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obstinacy

[ob-stuh-nuh-see]
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noun, plural ob·sti·na·cies for 5.
  1. the quality or state of being obstinate; stubbornness.
  2. unyielding or stubborn adherence to one's purpose, opinion, etc.
  3. stubborn persistence: The garrison fought on with incredible obstinacy.
  4. resistance to cure, relief, or treatment, as a disease.
  5. an instance of being obstinate; an obstinate act, viewpoint, etc.
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Origin of obstinacy

1350–1400; Middle English < Medieval Latin obstinātia, derivative of Latin obstinātus (see obstinate); see -cy
Dictionary.com Unabridged Based on the Random House Unabridged Dictionary, © Random House, Inc. 2018

Related Words for obstinacy

reluctance, determination, purpose, tenacity, obstinance

Examples from the Web for obstinacy

Contemporary Examples of obstinacy

Historical Examples of obstinacy

  • And Mr. Solmes can't help your obstinacy: let that be observed too.

    Clarissa, Volume 1 (of 9)

    Samuel Richardson

  • As to the rest, you have by your obstinacy put it out of my power to do any thing for you.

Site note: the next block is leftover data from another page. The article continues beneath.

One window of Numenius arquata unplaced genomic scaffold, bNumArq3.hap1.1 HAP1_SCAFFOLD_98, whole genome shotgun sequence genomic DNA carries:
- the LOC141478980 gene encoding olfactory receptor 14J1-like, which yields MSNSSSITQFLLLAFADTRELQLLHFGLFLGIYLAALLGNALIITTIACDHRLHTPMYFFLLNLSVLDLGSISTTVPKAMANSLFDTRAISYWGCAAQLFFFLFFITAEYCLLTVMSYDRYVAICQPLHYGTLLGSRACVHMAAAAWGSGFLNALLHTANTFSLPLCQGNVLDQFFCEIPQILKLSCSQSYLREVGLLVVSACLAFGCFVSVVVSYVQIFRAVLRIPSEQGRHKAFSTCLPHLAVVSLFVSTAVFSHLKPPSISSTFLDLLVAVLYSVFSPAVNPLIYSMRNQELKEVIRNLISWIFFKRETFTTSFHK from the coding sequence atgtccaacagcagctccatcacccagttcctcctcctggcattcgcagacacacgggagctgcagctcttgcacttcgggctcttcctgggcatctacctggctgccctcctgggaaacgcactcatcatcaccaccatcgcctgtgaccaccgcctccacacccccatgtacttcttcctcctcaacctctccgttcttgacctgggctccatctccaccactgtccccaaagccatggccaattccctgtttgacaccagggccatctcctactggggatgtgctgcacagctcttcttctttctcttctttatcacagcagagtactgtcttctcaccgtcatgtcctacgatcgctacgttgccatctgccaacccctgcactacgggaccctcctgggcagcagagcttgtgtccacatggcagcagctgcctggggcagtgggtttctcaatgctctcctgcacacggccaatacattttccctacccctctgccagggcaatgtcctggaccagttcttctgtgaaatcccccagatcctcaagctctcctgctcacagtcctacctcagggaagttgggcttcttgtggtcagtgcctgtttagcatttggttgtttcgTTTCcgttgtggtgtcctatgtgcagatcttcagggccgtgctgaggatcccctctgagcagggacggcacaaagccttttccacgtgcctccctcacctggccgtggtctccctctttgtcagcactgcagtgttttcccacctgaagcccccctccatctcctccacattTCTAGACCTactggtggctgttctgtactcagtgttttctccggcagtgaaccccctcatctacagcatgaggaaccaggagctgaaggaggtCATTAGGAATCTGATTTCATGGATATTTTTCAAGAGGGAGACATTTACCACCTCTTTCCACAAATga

Clarissa, Volume 1 (of 9)

    Samuel Richardson

  • When your obstinacy is equal to any other person's passion, blame not your brother.

    Clarissa, Volume 1 (of 9)

    Samuel Richardson

  • Her ivory forehead was wrinkled charmingly in a little frown of obstinacy.

    Within the Law

    Marvin Dana

  • He had discovered courage in her and something uncommonly like obstinacy of mind.

    The Foolish Lovers

    St. John G. Ervine


British Dictionary definitions for obstinacy

obstinacy

noun plural -cies
  1. the state or quality of being obstinate
  2. an obstinate act, attitude, etc
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Collins English Dictionary - Complete & Unabridged 2012 Digital Edition © William Collins Sons & Co. Ltd. 1979, 1986 © HarperCollins Publishers 1998, 2000, 2003, 2005, 2006, 2007, 2009, 2012

Word Origin and History for obstinacy

n.

late 14c., from Medieval Latin obstinatia, from obstinatus (see obstinate).

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Online Etymology Dictionary, © 2010 Douglas Harper